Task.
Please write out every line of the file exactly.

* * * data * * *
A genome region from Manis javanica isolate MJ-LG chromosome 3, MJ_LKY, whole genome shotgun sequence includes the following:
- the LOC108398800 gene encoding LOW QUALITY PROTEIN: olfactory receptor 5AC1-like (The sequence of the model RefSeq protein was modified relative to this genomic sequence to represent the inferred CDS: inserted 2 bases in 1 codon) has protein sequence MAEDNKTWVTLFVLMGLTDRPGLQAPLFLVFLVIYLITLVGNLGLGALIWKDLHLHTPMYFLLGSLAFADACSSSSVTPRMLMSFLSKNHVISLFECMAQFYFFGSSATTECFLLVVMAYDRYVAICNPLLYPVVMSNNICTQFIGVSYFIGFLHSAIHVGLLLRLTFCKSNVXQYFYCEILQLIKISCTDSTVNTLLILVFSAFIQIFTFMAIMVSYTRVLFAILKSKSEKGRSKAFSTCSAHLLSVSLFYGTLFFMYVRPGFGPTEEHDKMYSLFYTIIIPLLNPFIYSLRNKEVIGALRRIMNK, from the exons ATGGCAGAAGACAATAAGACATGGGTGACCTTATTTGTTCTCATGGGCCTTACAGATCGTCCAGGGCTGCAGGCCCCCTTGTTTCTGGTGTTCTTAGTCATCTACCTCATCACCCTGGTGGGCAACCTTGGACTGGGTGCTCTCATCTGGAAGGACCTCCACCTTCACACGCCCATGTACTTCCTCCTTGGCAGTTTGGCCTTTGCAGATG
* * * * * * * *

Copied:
A genome region from Manis javanica isolate MJ-LG chromosome 3, MJ_LKY, whole genome shotgun sequence includes the following:
- the LOC108398800 gene encoding LOW QUALITY PROTEIN: olfactory receptor 5AC1-like (The sequence of the model RefSeq protein was modified relative to this genomic sequence to represent the inferred CDS: inserted 2 bases in 1 codon) has protein sequence MAEDNKTWVTLFVLMGLTDRPGLQAPLFLVFLVIYLITLVGNLGLGALIWKDLHLHTPMYFLLGSLAFADACSSSSVTPRMLMSFLSKNHVISLFECMAQFYFFGSSATTECFLLVVMAYDRYVAICNPLLYPVVMSNNICTQFIGVSYFIGFLHSAIHVGLLLRLTFCKSNVXQYFYCEILQLIKISCTDSTVNTLLILVFSAFIQIFTFMAIMVSYTRVLFAILKSKSEKGRSKAFSTCSAHLLSVSLFYGTLFFMYVRPGFGPTEEHDKMYSLFYTIIIPLLNPFIYSLRNKEVIGALRRIMNK, from the exons ATGGCAGAAGACAATAAGACATGGGTGACCTTATTTGTTCTCATGGGCCTTACAGATCGTCCAGGGCTGCAGGCCCCCTTGTTTCTGGTGTTCTTAGTCATCTACCTCATCACCCTGGTGGGCAACCTTGGACTGGGTGCTCTCATCTGGAAGGACCTCCACCTTCACACGCCCATGTACTTCCTCCTTGGCAGTTTGGCCTTTGCAGATG